This product is no longer in stock
The Masonville Series Book 1
Lauren didn't intend to sleep with her brother-in-law Cole on the day of her husband's funeral. But now that she is pregnant, she's not sorry. Cole's given her a baby, a long-wished-for miracle. He's been her friend forever, though she never told him or anyone else how unhappy her marriage to his cheating brother was. And she's afraid to tell the small town that considered her husband a hero that the baby isn't his.
Cole's been in love with Lauren since he was sixteen. It kills him that everyone believes the baby is his dead brother's. All he wants is to claim the baby, and Lauren, as his own. Though she marries him, will Lauren's heart ever be his?
Lauren must tell the truth or risk losing Cole. Is her newly-discovered love for him greater than her fear of scandal in her hometown?
Page Count: 262
Word Count: 64880
Lauren Walsh watched as her husband’s coffin was lowered into the grave. The minister’s voice sounded far away, as if she were trapped underwater. She struggled to keep from drowning.
“We commit the body of Billy Walsh to the earth: ashes to ashes, dust to dust. Into the smiles of our memories, we lay you down. May you rest in peace and love.”
She closed her eyes and squeezed her sister’s hand. It’ll be over soon. I can pretend for a few more minutes.
“Billy lived his life to the fullest. And though he was taken too soon and his passing grieves us immensely, let’s rejoice that he lived the life he wanted. Let’s remember his spirit and his zest for life, and be happy we knew him.”
Anger made her throat burn. They knew nothing about Billy. How could they? For the last five years she’d been lying to them. Lauren gulped deep, calming breaths. It’s almost over. Don’t fall apart now.
Following the lead of Billy’s brother Cole, she tossed the white rose she held into the grave. White roses for remembrance. Memories swirled around her like ghosts. So many things she wished she could forget.
Beside her, Cole stood with his head bent, one arm around his weeping mother. Cole’s pain was as raw as his mother’s, and Lauren’s heart ached for him. Whatever differences they’d had, Cole and Billy had been brothers, and blood was thicker than water. She reached for his free hand and squeezed it in silent support. Without looking at her, Cole returned the gesture.
“Lord, let now thy servant depart in peace, according to thy word.”
The minister’s words signaled the end of the interment ceremony. Lauren sighed with relief. With one last squeeze, Cole released her hand. Lauren looped her arm through her sister Charlotte’s and hung on tight. She didn’t know what she would have done without her older sister and the rest of her family these last few hellish days.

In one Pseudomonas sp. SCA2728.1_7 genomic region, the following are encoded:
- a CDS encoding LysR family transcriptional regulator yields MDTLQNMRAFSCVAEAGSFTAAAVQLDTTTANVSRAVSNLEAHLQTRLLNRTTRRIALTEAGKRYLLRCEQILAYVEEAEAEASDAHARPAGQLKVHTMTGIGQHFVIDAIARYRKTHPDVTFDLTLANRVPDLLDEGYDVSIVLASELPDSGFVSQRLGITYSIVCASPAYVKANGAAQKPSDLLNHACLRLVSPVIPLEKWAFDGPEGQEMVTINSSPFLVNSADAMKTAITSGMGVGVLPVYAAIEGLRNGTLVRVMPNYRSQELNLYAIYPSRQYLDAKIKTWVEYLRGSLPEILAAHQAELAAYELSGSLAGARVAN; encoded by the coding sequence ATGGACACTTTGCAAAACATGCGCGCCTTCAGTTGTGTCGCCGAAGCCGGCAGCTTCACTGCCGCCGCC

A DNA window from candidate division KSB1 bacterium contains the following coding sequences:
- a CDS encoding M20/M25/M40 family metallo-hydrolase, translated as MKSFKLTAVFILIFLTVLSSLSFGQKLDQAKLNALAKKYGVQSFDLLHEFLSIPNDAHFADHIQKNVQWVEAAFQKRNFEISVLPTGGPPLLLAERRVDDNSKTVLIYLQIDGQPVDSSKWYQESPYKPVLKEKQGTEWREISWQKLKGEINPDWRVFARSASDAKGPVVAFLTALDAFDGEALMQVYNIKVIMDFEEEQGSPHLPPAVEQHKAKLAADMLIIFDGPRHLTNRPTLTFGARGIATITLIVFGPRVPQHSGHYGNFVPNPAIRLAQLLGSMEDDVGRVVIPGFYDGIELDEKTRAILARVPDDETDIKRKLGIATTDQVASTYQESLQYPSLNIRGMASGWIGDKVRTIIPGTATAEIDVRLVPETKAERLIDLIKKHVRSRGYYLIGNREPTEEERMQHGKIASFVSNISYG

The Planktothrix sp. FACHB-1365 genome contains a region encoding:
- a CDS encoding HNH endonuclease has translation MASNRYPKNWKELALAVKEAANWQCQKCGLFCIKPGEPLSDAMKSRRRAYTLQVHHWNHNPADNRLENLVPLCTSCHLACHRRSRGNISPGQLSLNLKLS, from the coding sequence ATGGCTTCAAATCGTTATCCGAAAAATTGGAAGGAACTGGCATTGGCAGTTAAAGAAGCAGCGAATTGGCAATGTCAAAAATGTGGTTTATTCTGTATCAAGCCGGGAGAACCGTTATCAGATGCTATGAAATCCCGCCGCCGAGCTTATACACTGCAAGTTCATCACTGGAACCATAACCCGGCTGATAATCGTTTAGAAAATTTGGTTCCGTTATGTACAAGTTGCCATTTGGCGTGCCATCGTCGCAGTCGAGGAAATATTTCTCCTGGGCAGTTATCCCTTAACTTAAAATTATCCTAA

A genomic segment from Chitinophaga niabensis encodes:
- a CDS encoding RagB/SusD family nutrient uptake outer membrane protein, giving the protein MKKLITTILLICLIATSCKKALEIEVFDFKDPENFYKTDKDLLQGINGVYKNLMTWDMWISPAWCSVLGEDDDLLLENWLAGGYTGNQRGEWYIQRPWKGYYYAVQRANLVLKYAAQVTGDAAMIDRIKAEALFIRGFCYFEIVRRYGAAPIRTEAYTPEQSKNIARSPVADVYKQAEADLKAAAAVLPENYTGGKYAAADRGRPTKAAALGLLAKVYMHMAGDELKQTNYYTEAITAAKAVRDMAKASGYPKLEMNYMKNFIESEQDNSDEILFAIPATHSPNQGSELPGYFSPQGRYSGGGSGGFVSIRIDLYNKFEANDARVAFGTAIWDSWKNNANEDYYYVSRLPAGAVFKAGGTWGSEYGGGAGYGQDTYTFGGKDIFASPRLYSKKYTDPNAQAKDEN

Ella Walsh sobbed uncontrollably as Cole led her to the waiting funeral car. She leaned against him, her cries piercing the quiet of the Masonville, North Dakota graveyard. “My Billy, my Billy. He can’t be gone. No, no, no!”
Lauren wished she could feel grief. She’d been married to Billy for five years, had known him many years before that. Wasn’t a wife who’d just lost her husband supposed to feel grief? But all she had was the guilt of their last conversation weighing on her heart and the anger that made her want to beat her fists against a wall.
The luncheon in the church basement, following the interment, dragged on with excruciating slowness. Lines of people stepped forward to offer their condolences. They were so sorry, they said. It was hard to believe someone as vital and alive as Billy could be dead, they said. They’d followed his hockey career since he was a star on the Masonville peewee team. He’d been on the verge of making the big leagues, they were sure. Such a tragedy that a car crash on a Georgia interstate had ended his life.
Lauren murmured her thanks, choking back screams of frustration. Don’t you know he was never going to make the National Hockey League? There’d been a chance at one time; he’d had the talent, but not the work ethic. Or the right attitude.He’d been tradedfrom one crummy minor league team to another. From one crummy minor league town to another. She’d worked at whatever job she could find to help support them. And even though it was obvious his hockey dream wouldn’t come to fruition, Billy had stubbornly refused to deal with reality.
Finally the luncheon was over, and she and her family could leave. The oppressive August afternoon heat hit her as she stepped from the cool church basement. Anxious to escape, she followed her family to the car. On the short drive to her parents’ acreage a few miles outside of Masonville, the car’s air conditioner didn’t have a chance to cool the interior, and a bead of sweat ran down her back beneath her long-sleeved knit dress, a dress too warm for this weather but the only black one she owned.
She was grateful for the coolness and peace of the house she’d grown up in. After kicking off her heels at the front door, she curled into a ball on the sofa in the living room. She closed her eyes, needing some quiet and peace to think. And time to figure out where she went from here.
What am I to do with my life now?
No customer reviews for the moment.